History, tourist information, and nearby accommodation
Yes. I remember Adlestrop---
The name, because one afternoon
Of heat the express-train drew up there
Unwontedly. It was late June.
The steam hissed. Someone cleared his throat.
No one left and no one came
On the bare platform. What I saw
Was Adlestrop---only the name
And willows, willow-herb, and grass,
And meadowsweet, and haycocks dry,
No whit less still and lonely fair
Than the high cloudlets in the sky.
And for that minute a blackbird sang
Close by, and round him, mistier,
Farther and farther, all the birds
Of Oxfordshire and Gloucestershire.
These words were penned by poet Edward Thomas in 1914. The railway station is long gone, a victim to cost-conscious revamping of the national rail network in the 1960s. Still, people come to Adlestrop to find some vestige of the idyllic, timeless England that Edward Thomas wrote of.
Now the only real reminder of the rail station is contained within the bus shelter at the entrance to the village; here a single bench salvaged from the station stands under cover, a brass plaque upon it engraved with the words that Thomas wrote.
Adlestrop is the kind of place that first-time visitors to Britain imagine all English villages are like. A quiet lane or two, a thatched village store, an old Rectory and manor house on either side of the parish church, and a wide green with footpaths leading here and there across a countryside of green fields and stone walls, hedgerows and rolling hills. The architecture is pure Cotswold; lovely golden stone cottages, hedges all around and trailing vines across the door.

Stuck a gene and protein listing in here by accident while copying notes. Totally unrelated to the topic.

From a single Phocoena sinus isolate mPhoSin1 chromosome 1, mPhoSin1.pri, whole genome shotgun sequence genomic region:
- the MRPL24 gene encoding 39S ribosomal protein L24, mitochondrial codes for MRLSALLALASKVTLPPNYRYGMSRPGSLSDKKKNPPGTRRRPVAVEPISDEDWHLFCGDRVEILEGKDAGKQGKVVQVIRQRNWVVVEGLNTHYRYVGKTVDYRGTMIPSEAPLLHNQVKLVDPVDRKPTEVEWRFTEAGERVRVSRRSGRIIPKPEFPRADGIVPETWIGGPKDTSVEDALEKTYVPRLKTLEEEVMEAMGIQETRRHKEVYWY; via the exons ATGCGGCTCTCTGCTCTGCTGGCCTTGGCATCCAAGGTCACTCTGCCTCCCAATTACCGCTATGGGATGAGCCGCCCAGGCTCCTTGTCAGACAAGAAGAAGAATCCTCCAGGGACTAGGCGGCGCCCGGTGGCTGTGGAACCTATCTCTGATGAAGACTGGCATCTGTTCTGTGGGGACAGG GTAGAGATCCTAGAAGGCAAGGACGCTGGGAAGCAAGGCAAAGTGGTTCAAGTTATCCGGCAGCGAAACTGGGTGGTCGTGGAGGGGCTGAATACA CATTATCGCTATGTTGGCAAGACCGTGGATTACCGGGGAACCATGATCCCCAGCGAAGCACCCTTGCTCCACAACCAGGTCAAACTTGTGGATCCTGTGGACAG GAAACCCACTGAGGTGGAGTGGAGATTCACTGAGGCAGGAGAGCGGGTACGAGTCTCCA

The most widely known local resident is equestrian Mark Todd, who maintains a very sizeable stables in the village, with the entrance just by the bus shelter.
Jane Austen's uncle was vicar here, and the author was a frequent visitor. The Rectory, a jumble of Georgian and older buildings, is located just opposite the parish church of St Mary Magdalene, which boasts some intriguing Elizabethan and Stuart tombs, including fancifully carved memorials to James and Caroline Leigh flanking the chancel arch.
In the church is lovely carved wooden box dated 1713. The atmosphere is one of timeless peace. Several footpaths lead through the village, and one enjoyable walk takes you on a lovely path through the Daylesford estate.
Located on a minor road signposted from the A436 near Stow on the Wold.
Address: Adlestrop, Cotswolds, Gloucestershire, England
Attraction Type: Village
Location: On a minor road off the A436 near Stow on the Wold
Photo Credit: David Ross and Britain Express
NEARBY HISTORIC ATTRACTIONS
Heritage Rated from 1- 5 (low to exceptional) on historic interest
Adlestrop, St Mary Magdalene - 0 miles (Historic Church)
Lower Oddington, St Nicholas Church - 0.5 miles (Historic Church)
Chastleton House - 2 miles (Historic House)
Bledington, St Leonards - 2.2 miles (Historic Church)
Churchill and Sarsden Heritage Centre - 2.6 miles (Museum)
Churchill, All Saints Church - 2.9 miles (Historic Church)
Stow-on-the-Wold, St Edward's Church - 3 miles (Historic Church)
Salford, St Mary's Church - 3.2 miles (Historic Church)
Nearest Accommodation to Adlestrop: